Kathi Laux also said that it was the witness Emmet O'Sullivan's idea to have the property transferred to Francisca O'Sullivan and deeded by her to the corporation. There is testimony that Emmet O'Sullivan was paid for all the attorney fees and all the legal work that he performed for the decedent and that the plaintiff was reimbursed for the money that she allegedly advanced in connection with the formation of the corporation. This is in direct conflict to the testimony of Emmet O'Sullivan that he was never paid for his legal services and the testimony of the plaintiff that she was never reimbursed for the filing fees and the revenue stamps that she advanced. Witness Frank Carey testified that in 1936 the decedent first learned that 335 shares of the stock of the corporation were in the name of Francisca O'Sullivan. He said, "This was a revelation to dad and I suggested to him that we immediately remedy the situation." And it was at that time that Laux demanded that plaintiff surrender her certificates of stock.
It is the general rule that a trial court may not disregard  uncontroverted credible evidence. Sylvain v. Page, 84 Mont. 424, 276 P. 16, 63 A.L.R. 528; Laundreville v. Mero, 86 Mont. 43, 281 P. 749, 69 A.L.R. 416. But this general rule is subject to many qualifications and extensions. 32 C.J.S., Evidence, sec. 1038, page 1093.
"* * * evidence which is not contradicted by positive testimony or circumstances, and is not inherently improbable, incredible, or unreasonable, cannot be arbitrarily or capriciously discredited, disregarded, or rejected, even though the witness is a party or interested * * *." 32 C.J.S., Evidence, sec. 1038, page 1089.
Jeffrey v. Trouse, 100 Mont. 538, 542, 50 P.2d 872, held that neither the jury, the trial court, nor this court on review of the proceedings had in lower court are bound to accept the unimpeached testimony of a witness that is so incredible and improbable as to repel common sense and reasonable belief.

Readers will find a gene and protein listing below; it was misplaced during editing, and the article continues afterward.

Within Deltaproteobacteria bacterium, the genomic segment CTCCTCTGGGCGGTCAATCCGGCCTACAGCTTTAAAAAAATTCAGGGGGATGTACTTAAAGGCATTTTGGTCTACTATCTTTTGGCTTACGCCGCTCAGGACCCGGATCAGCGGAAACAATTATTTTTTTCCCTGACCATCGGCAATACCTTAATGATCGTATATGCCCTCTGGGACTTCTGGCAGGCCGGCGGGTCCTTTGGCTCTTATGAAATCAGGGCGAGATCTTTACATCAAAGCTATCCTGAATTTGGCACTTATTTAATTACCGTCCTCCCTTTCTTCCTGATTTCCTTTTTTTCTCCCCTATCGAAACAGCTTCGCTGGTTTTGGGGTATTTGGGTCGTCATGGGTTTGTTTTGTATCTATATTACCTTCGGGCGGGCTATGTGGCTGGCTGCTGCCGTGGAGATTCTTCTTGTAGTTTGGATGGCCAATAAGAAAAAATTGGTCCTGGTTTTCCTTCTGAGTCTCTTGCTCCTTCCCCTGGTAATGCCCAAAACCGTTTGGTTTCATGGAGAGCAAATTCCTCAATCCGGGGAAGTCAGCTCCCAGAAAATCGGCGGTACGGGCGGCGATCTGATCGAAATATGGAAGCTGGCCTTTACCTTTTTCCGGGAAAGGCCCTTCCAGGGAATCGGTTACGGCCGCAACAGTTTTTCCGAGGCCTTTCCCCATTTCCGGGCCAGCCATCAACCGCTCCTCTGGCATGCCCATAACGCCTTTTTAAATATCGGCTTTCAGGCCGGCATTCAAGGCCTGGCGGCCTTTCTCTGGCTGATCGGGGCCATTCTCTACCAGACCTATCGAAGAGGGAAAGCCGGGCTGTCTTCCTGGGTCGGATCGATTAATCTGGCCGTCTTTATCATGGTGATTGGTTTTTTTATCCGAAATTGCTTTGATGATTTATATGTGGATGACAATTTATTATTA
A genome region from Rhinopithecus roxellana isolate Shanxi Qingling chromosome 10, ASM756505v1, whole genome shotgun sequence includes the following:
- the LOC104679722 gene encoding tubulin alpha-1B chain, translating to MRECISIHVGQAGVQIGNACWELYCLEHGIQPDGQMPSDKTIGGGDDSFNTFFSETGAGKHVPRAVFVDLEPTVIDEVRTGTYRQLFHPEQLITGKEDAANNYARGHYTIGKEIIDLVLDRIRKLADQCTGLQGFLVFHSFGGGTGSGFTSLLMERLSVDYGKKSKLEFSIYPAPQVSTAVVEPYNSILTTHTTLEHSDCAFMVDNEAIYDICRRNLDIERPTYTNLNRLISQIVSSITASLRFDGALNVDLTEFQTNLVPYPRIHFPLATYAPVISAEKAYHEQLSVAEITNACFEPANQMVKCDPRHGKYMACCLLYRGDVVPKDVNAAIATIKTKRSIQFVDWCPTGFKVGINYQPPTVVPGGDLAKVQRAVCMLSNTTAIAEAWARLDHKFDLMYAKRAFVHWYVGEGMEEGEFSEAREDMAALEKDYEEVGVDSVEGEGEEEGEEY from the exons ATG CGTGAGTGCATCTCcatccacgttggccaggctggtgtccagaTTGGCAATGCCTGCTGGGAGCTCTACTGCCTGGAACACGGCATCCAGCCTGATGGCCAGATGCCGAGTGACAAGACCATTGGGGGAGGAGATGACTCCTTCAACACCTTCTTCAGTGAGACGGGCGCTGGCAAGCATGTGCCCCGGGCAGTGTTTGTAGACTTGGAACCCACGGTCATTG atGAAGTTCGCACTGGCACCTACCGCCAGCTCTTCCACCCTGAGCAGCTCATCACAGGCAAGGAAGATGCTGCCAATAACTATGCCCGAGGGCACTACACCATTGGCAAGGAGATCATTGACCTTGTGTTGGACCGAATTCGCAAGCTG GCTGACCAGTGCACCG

In Quock Ting v. United States, 140 U.S. 417, 420, 11 S.Ct. 733, 734, 35 L.Ed. 501, the United States Supreme Court said: "Undoubtedly, as a general rule, positive testimony as to a particular fact, uncontradicted by any one, should control the decision of the court; but that rule admits of many exceptions. There may be such an inherent improbability in the statements of a witness as to induce the court or jury to disregard his evidence, even in the absence of any direct conflicting testimony. He may be contradicted by the facts he states as completely as by direct adverse testimony; and there may be so many omissions in his account of particular transactions, or of his own conduct, as to discredit his whole story. His manner, too, of testifying may give rise to doubts of his sincerity, and create the impression that he is giving a wrong coloring to material facts. All these things may properly be considered in determining the weight which should be given to his statements, although there be no adverse verbal testimony adduced."
In McLaughlin v. Corcoran, 104 Mont. 590, 602, 69 P.2d 597, 602, this court said: "Courts may reject the most positive testimony though the witness be not discredited by direct evidence impeaching him or contradicting his statements. The credibility of courts is not to be deemed commensurate with the facility or vehemence with which a witness swears. It is swearing credibly that is to conclude their judgment."
And again, citing Roman v. Albert, 81 Mont. 393, 405, 264 P. 115, this court held: "We are not therefore, in reviewing the testimony contained in the record, precluded from sustaining the findings of the trial court by reason of the fact that the record contains positive and uncontradicted statements contrary to those findings.
"Nor is the trial court bound by such testimony; it is not bound to believe all that it hears: `The appearance and demeanor of the witnesses, their manner of testifying, and the probability or improbability of the truth of their statements are all to be considered in connection with the other facts and circumstances in the case. When the statements of witnesses, although positive, and not directly contradicted by other witnesses, are improbable, contradictory, and inconsistent in themselves, when they relate to alleged transactions with persons who by death or absence are unable to dispute them, when the witnesses are directly and pecuniarily interested in the result of the controversy, * * * and the attendant circumstances are such as to cast suspicion upon the entire transaction as narrated by them, the court may disbelieve such witnesses and disregard their testimony.' Reid v. Hennessy Mercantile Co., 45 Mont. 383, 123 P. 397." Walker v. Mink, 117 Mont. 351, 158 P.2d 630, 636.
In Reid v. Hennessy Mercantile Co., 45 Mont. 383, 389, 123 P. 397, 400, the court quotes Moore on Fraudulent Conveyances: "* * * the fact of relationship may cast suspicion on the transaction and lend credence to the claim that it was the result of a conspiracy by or collusion between the parties thereto to defraud creditors, since relations may be presumed to be on terms of intimacy, and to have a natural and strong motive to protect each other at the expense of creditors, and more likely than other persons to lend aid to each other in case of pecuniary difficulty."